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@Ankita Katdare • 20 Feb, 2014 • 2 likes
It was recognized that Holography could become the future of data storage with the capability to read-write huge amounts of data in a parallel way. The technology has been put in action by a research team from University of California, Riverside Bourns College of Engineering and Russian Academy of Science. The team has developed a new holographic memory device that shows unprecedented storage and processing power. Introduced in 1940s, the first holograms used electron microscopes and with time we advanced from optical holographic images because of laser and later went on to develop acoustic holograms as well as using microwave holography widely used in radar systems.

By replacing optical beams with spin waves, which have compatibility with conventional electronic devices and also the ability to operate at a much shorter wavelengths, the researchers have been able to develop smaller electronic devices with greater storage capacity. Moreover, using the combined advantages of wave-based information transfer with magnetic data storage, they have developed a magnonic holographic memory device by applying holographic techniques developed in optics to magnetic structures. The results in their experiments with this were successful.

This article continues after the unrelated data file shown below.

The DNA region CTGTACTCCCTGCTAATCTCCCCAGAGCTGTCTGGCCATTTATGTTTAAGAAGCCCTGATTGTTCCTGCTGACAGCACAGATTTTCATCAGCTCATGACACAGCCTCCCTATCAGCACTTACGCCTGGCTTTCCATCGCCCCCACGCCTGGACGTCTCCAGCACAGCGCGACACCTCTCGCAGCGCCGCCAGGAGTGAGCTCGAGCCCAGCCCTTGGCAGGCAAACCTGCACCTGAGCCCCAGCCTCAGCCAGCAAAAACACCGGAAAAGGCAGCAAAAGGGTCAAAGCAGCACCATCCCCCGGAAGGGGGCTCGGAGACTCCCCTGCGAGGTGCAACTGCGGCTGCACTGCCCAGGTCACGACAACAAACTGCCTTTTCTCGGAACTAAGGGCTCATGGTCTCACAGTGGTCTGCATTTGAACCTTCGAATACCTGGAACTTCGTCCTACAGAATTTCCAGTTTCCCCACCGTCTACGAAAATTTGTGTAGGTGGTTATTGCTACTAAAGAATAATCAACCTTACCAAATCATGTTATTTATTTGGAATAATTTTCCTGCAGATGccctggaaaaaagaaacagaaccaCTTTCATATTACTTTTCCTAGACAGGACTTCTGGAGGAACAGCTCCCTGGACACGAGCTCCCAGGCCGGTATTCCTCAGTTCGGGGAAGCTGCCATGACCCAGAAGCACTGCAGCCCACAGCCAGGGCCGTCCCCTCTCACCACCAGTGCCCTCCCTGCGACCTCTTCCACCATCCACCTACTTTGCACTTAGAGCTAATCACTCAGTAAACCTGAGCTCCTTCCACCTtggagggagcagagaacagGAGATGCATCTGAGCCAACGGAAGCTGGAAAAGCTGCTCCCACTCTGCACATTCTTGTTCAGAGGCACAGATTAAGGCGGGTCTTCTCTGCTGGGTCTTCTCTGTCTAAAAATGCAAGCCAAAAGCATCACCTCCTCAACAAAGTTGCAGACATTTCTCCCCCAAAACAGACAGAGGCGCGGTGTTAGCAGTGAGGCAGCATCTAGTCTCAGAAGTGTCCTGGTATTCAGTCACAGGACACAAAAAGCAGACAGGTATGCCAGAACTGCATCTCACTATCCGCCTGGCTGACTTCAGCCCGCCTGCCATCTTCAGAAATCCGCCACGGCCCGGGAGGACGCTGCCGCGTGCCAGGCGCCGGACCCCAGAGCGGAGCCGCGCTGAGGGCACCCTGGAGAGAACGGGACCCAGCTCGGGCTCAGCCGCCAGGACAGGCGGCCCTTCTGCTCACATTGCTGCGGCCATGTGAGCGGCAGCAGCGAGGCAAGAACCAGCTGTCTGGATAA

Holograms-memory-university-of-california

Alexander Khitun, who is a lead researcher from UC Riverside on this project has published a paper “Magnonic Holographic Memory,” in the Applied Physics Letters journal, with co-authors Frederick Gertz, a graduate student who works with Khitun at UC Riverside, and A. Kozhevnikov and Y. Filimonov, both of the Russian Academy of Sciences. As per the experiments published in this paper, a pair of magnets (memory elements representation) were aligned in different positions on the magnetic waveguides. The experiments were conducted using a 2-bit magnonic holographic memory prototype device at room temperature.

Most people know the use of holography as a technique to build holograms (images) using laser, interference, diffraction, light intensity recording etc such that the image changes as the position and orientation of the view changes in exactly the same way as if the object were still present, thereby making the image appear three-dimensional. What do you think about the use of holograms in the enhancement of modern storage and processing devices? Share your thoughts with us in comments below.

Source: UCR Today
@Madhava Verma Dantuluri • 21 Feb, 2014 • 1 like Very interesting info, i never imagined that hologram concept can be used for the storage medium.
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